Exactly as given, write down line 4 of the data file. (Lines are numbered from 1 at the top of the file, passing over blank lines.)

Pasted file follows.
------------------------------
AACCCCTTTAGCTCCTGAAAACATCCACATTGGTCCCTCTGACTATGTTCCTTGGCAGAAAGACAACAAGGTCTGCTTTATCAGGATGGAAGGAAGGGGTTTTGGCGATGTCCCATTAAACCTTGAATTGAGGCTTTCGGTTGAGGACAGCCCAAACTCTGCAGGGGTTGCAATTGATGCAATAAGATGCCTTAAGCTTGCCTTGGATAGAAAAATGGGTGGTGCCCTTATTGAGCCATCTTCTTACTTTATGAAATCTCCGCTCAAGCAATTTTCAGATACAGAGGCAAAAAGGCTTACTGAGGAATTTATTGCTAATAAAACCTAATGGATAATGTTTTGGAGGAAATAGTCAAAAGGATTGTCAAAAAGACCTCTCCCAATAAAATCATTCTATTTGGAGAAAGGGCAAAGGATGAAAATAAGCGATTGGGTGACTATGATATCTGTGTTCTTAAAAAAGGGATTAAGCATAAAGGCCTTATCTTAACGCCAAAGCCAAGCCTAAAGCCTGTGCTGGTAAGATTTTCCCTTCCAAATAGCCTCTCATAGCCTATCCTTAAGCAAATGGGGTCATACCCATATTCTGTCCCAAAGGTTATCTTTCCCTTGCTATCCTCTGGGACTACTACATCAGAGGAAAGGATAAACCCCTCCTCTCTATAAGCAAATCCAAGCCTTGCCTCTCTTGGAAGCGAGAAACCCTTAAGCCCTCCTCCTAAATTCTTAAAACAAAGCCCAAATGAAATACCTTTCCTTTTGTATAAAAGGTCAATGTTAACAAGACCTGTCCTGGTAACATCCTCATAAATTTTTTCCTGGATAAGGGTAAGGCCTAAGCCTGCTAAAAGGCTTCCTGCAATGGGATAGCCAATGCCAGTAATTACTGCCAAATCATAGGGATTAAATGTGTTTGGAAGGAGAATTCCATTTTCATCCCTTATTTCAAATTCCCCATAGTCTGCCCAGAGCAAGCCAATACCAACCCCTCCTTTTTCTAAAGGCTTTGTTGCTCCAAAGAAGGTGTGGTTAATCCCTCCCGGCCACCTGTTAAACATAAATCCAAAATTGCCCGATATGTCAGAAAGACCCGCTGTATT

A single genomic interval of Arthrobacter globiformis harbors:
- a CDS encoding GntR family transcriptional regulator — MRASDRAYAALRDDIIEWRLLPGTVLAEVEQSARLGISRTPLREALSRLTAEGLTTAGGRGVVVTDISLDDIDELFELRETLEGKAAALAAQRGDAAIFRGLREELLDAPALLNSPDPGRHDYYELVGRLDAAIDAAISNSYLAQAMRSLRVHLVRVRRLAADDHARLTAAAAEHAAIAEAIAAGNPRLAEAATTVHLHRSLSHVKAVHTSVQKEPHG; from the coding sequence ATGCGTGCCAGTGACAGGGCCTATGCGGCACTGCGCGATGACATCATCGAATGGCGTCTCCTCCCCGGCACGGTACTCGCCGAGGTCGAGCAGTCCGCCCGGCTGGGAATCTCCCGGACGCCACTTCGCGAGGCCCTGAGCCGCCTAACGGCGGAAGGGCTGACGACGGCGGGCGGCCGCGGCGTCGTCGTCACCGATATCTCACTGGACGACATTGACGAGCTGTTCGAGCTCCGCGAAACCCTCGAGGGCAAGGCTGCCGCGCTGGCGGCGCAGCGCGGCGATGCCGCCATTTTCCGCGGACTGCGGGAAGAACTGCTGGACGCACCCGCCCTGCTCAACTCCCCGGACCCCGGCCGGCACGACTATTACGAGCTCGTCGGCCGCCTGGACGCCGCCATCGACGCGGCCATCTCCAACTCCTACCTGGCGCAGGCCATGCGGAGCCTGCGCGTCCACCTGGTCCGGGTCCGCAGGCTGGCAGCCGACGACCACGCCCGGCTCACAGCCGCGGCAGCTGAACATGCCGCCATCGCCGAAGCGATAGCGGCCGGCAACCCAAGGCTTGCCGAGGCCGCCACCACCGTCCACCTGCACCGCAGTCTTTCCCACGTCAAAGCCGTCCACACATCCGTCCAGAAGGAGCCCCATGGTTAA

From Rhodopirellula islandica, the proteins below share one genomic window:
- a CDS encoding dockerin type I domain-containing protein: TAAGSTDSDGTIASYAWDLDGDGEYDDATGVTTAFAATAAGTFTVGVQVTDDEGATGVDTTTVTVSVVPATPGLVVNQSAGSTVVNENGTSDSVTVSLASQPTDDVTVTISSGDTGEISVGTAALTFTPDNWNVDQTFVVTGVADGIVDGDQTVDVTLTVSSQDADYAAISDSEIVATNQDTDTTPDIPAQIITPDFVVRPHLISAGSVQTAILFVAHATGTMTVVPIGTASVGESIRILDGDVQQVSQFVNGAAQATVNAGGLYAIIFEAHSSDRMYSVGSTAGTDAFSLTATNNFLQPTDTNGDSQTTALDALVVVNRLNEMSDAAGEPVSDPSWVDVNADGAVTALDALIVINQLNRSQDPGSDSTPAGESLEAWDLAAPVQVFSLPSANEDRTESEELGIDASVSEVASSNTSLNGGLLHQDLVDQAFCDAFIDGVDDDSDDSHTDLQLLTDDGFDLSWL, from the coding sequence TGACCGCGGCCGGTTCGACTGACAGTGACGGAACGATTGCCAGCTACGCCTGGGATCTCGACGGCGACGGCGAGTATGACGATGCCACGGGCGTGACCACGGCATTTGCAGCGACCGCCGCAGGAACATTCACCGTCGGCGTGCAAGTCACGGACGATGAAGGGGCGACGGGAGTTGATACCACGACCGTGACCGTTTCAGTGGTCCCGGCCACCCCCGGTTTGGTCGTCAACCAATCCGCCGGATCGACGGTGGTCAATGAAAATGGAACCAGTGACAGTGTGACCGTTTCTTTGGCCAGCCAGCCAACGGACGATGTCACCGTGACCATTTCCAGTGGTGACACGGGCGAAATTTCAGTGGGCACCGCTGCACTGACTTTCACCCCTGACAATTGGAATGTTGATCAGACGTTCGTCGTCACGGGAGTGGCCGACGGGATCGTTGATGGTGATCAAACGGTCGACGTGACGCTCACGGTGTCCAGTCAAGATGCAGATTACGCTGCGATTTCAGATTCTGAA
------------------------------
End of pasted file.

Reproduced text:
From Rhodopirellula islandica, the proteins below share one genomic window: